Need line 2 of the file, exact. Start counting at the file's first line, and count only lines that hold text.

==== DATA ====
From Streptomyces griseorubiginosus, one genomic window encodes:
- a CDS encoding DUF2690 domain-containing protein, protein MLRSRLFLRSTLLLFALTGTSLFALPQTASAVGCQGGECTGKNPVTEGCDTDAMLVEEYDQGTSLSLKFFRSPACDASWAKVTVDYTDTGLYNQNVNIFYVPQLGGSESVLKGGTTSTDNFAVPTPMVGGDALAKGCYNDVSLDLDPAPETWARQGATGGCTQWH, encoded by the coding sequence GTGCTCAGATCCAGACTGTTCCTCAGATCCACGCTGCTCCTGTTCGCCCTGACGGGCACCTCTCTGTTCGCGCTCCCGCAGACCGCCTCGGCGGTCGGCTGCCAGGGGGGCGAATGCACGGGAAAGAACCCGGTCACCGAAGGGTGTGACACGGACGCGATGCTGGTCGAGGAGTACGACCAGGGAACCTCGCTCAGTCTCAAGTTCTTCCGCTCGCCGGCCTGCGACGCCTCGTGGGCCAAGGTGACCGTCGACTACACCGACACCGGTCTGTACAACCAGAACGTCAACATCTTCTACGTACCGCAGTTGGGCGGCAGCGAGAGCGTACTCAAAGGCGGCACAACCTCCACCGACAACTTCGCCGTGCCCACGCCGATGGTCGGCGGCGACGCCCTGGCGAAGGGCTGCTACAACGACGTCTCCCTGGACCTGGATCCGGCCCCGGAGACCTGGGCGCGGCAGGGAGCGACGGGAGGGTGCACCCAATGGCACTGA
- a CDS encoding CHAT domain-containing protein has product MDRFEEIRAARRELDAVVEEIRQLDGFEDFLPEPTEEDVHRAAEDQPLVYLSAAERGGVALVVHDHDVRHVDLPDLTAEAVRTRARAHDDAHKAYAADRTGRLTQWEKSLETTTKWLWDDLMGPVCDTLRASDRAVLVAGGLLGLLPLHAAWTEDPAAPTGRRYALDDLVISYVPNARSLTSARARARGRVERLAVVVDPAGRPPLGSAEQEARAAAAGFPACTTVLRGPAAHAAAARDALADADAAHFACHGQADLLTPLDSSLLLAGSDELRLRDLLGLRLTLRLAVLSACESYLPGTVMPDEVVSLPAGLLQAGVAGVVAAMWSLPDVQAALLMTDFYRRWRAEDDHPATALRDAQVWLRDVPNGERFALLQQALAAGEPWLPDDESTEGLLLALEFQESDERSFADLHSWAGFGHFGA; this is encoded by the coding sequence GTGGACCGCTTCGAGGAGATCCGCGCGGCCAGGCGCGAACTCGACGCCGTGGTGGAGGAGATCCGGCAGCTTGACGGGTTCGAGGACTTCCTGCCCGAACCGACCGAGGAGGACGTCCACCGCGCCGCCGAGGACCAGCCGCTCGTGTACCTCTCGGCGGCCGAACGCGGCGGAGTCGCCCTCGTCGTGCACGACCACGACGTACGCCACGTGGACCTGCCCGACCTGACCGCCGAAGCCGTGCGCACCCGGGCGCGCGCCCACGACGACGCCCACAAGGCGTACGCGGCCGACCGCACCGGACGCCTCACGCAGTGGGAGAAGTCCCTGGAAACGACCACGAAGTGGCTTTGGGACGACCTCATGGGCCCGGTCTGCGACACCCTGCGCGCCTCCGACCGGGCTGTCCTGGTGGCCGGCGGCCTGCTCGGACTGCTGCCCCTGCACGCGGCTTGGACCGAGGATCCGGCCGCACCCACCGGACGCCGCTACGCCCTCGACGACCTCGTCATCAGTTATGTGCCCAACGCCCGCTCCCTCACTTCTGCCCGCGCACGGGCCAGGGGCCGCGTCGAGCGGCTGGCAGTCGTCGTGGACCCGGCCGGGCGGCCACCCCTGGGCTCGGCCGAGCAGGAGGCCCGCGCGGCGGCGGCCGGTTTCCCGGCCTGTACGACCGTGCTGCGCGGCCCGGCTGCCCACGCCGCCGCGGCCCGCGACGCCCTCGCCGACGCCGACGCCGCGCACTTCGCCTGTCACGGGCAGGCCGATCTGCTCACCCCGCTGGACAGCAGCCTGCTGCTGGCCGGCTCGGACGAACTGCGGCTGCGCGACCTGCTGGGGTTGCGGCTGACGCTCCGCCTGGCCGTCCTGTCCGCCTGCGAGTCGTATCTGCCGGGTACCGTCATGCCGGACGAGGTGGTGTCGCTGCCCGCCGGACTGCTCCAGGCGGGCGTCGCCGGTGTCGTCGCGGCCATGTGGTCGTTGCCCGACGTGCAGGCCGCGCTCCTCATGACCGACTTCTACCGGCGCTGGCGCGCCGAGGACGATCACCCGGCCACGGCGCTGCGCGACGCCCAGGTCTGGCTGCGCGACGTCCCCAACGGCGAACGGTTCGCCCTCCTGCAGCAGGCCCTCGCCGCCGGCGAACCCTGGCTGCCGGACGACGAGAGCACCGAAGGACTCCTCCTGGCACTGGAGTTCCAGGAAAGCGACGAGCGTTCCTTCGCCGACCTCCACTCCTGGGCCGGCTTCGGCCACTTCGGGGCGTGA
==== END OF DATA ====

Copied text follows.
- a CDS encoding DUF2690 domain-containing protein, protein MLRSRLFLRSTLLLFALTGTSLFALPQTASAVGCQGGECTGKNPVTEGCDTDAMLVEEYDQGTSLSLKFFRSPACDASWAKVTVDYTDTGLYNQNVNIFYVPQLGGSESVLKGGTTSTDNFAVPTPMVGGDALAKGCYNDVSLDLDPAPETWARQGATGGCTQWH, encoded by the coding sequence GTGCTCAGATCCAGACTGTTCCTCAGATCCACGCTGCTCCTGTTCGCCCTGACGGGCACCTCTCTGTTCGCGCTCCCGCAGACCGCCTCGGCGGTCGGCTGCCAGGGGGGCGAATGCACGGGAAAGAACCCGGTCACCGAAGGGTGTGACACGGACGCGATGCTGGTCGAGGAGTACGACCAGGGAACCTCGCTCAGTCTCAAGTTCTTCCGCTCGCCGGCCTGCGACGCCTCGTGGGCCAAGGTGACCGTCGACTACACCGACACCGGTCTGTACAACCAGAACGTCAACATCTTCTACGTACCGCAGTTGGGCGGCAGCGAGAGCGTACTCAAAGGCGGCACAACCTCCACCGACAACTTCGCCGTGCCCACGCCGATGGTCGGCGGCGACGCCCTGGCGAAGGGCTGCTACAACGACGTCTCCCTGGACCTGGATCCGGCCCCGGAGACCTGGGCGCGGCAGGGAGCGACGGGAGGGTGCACCCAATGGCACTGA